The world of design is constantly changing and innovating itself. Thoughts and ideas are discussed and thrown around easily. Especially when it comes to aesthetics. But what is an aesthetic? Is it just another way of making things look pretty? Or is there more than meets the eye?  These days, when we talk about aesthetics, your mind immediately diverts to something polished and new; Marble tiles, bamboo finishings, and everything sleek. But what about everything else in between?

Today’s topic of discussion is ‘Wabi-Sabi’. The Japanese aesthetic of accepting beauty in the old and unpolished. The constant desire for perfection is derived from Western culture. Undoubtedly, it has leaked into our everyday life. Everywhere we go, we see perfection in one way or another. It can be exhausting to keep up with the impossible need to look and be perfect.


Wabi-sabi is the antithesis of the Classical Western idea of beauty as something perfect, enduring, and/or monumental. Wabi-sabi resides in the inconspicuous and overlooked details, in the mirror and the hidden, in the tentative and ephemeral.

“This article is about looking at the everyday, the commonplace, and finding magic in the ordinary— a reminder that nothing in life, or design, is perfect. It is about appreciating the aesthetic concept of wabi-sabi, finding it or seeing it in things that already exist in the visual world around us— to encourage and develop an intuitive way of seeing that involves becoming aware of the moments that make life rich and paying attention to the simple pleasures that can be overshadowed by the chaos and excess of our consumerist society.”

– Richard Martin.

On a metaphysical level, wabi-sabi is a beauty at the edge of nothingness. That is, a beauty that occurs as things devolve into, or evolve out of, nothingness. Consequently, things wabi-sabi are subtle and nuanced.

It is the idea and belief that life is made richer when we appreciate things as they are, rather than trying to force it into perfection. Somewhere buried in our psyches is the realization that being human fundamentally implies being imperfect. So when someone suggests that imperfection may be just as beautiful—just as valuable—as perfection, it is a welcome acknowledgment.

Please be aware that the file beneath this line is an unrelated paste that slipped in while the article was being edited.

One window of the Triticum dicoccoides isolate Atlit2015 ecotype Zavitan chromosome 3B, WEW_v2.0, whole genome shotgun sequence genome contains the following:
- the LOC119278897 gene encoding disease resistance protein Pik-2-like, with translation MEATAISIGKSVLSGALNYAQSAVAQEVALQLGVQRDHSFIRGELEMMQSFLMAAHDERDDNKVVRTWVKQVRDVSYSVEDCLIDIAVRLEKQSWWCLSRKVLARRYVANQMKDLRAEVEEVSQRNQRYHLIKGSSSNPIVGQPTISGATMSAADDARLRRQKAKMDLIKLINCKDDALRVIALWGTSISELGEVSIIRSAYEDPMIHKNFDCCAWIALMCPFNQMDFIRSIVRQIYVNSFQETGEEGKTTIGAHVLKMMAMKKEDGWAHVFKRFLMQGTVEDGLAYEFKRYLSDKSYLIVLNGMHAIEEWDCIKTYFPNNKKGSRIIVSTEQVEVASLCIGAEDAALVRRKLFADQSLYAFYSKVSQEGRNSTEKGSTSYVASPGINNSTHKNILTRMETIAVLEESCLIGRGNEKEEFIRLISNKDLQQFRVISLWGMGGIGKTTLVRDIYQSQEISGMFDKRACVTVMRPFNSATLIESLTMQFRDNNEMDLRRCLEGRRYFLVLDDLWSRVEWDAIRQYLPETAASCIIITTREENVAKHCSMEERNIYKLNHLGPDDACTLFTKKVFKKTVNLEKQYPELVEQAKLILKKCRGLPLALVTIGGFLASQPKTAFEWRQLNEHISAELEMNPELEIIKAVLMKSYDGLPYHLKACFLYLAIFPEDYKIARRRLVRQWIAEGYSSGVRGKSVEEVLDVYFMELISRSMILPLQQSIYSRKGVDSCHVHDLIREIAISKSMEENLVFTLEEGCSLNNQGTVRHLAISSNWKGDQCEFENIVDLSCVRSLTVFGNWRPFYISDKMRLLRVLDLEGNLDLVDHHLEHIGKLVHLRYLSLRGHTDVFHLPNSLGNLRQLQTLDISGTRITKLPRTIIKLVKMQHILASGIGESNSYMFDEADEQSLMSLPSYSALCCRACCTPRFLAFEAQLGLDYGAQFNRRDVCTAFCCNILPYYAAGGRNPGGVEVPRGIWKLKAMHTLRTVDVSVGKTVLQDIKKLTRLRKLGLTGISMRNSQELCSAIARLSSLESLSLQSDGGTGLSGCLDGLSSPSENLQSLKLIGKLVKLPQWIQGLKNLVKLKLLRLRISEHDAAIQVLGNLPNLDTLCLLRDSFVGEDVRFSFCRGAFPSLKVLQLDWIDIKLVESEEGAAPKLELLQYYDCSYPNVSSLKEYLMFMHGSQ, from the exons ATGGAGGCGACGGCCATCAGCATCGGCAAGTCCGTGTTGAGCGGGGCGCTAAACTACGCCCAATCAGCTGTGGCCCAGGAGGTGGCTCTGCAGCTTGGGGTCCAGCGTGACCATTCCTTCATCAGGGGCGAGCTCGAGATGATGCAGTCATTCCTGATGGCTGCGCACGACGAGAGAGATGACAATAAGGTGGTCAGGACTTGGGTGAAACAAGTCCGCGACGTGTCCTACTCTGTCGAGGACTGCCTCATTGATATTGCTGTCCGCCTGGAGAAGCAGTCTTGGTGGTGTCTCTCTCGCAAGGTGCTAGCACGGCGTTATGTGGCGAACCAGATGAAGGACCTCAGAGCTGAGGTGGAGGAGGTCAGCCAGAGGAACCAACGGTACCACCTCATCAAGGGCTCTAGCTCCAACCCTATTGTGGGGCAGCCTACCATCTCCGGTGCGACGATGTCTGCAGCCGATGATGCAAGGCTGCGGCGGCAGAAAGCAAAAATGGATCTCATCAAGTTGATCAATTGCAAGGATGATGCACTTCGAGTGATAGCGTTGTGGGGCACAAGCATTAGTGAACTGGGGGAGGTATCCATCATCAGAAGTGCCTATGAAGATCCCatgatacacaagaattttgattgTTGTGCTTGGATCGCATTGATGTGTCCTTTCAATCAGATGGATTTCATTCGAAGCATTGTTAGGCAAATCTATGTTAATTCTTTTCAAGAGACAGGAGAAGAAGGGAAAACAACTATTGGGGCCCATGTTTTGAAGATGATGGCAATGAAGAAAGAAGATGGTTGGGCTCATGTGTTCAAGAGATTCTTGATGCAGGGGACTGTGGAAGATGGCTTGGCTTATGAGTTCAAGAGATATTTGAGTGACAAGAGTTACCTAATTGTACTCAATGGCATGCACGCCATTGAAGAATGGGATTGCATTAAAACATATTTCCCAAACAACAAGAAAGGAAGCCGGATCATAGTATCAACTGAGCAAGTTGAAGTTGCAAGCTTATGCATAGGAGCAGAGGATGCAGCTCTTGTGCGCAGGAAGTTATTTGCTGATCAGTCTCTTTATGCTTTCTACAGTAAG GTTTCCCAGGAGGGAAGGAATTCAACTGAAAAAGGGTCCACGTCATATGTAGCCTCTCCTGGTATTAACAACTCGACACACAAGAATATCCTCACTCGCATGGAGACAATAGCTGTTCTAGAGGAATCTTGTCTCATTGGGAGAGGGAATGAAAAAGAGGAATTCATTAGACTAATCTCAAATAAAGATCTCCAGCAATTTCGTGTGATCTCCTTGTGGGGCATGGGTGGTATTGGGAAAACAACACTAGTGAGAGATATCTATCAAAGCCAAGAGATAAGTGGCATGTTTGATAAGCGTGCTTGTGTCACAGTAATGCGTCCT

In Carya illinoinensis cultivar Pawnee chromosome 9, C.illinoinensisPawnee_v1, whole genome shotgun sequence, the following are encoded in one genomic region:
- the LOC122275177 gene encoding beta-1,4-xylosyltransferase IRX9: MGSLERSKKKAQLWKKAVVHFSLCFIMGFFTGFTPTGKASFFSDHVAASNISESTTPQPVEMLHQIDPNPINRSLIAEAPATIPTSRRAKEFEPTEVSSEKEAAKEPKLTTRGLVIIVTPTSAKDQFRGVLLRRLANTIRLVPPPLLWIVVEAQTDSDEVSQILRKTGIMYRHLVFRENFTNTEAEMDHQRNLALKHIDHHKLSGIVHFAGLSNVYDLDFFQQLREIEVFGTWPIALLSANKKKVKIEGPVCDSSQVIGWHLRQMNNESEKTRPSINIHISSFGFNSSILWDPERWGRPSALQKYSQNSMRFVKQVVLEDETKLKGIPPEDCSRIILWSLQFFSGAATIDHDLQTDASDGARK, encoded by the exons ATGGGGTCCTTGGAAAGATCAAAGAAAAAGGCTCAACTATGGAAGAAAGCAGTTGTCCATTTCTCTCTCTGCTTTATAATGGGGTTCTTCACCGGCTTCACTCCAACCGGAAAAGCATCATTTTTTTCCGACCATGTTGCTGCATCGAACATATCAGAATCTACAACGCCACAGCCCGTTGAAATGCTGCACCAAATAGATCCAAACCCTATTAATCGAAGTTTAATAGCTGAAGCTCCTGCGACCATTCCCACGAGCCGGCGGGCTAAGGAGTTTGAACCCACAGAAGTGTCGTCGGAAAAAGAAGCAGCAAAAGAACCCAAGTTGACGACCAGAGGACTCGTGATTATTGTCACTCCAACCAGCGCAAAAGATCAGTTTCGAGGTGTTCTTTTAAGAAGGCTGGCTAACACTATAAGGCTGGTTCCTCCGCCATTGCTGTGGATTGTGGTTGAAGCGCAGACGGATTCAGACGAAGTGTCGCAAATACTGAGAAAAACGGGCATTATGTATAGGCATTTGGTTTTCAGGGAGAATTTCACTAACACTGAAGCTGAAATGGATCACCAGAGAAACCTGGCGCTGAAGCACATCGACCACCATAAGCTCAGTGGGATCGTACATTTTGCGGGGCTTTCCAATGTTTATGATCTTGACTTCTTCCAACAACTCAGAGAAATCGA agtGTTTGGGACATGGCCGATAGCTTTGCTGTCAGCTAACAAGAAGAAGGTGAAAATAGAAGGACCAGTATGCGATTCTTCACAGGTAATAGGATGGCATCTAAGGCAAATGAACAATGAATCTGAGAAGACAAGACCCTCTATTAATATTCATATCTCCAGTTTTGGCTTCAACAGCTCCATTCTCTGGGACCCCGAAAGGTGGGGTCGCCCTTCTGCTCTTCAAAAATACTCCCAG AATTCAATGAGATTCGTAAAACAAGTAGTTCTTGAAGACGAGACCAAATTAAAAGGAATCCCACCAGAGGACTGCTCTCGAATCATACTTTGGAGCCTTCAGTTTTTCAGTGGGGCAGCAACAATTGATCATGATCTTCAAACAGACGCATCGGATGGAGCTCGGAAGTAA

The idea is to let things wither and understanding the beauty that it holds from growing old. Personally, I think Wabi-Sabi is a great aesthetic to live by. It teaches us that everything is semi-permanent. As such, wabi-sabi is a democratic beauty available equally to rich and poor alike.

Richard R. Powell summarizes by saying, “It (wabi-sabi) nurtures all that is authentic by acknowledging three simple realities: nothing lasts, nothing is finished, and nothing is perfect.”

The aesthetic pleasures of wabi-sabi depend on attitude and practice as much, or more than on the materiality itself. Subtlety and nuance are at wabi-sabi’s heart. Wabi-sabi resides in the inconspicuous and overlooked details, in the minor and the hidden, in the tentative and ephemeral. But in order to appreciate these qualities, certain habits of mind are required: calmness, attentiveness, and thoughtfulness. If these are not present, wabi-sabi is invisible.

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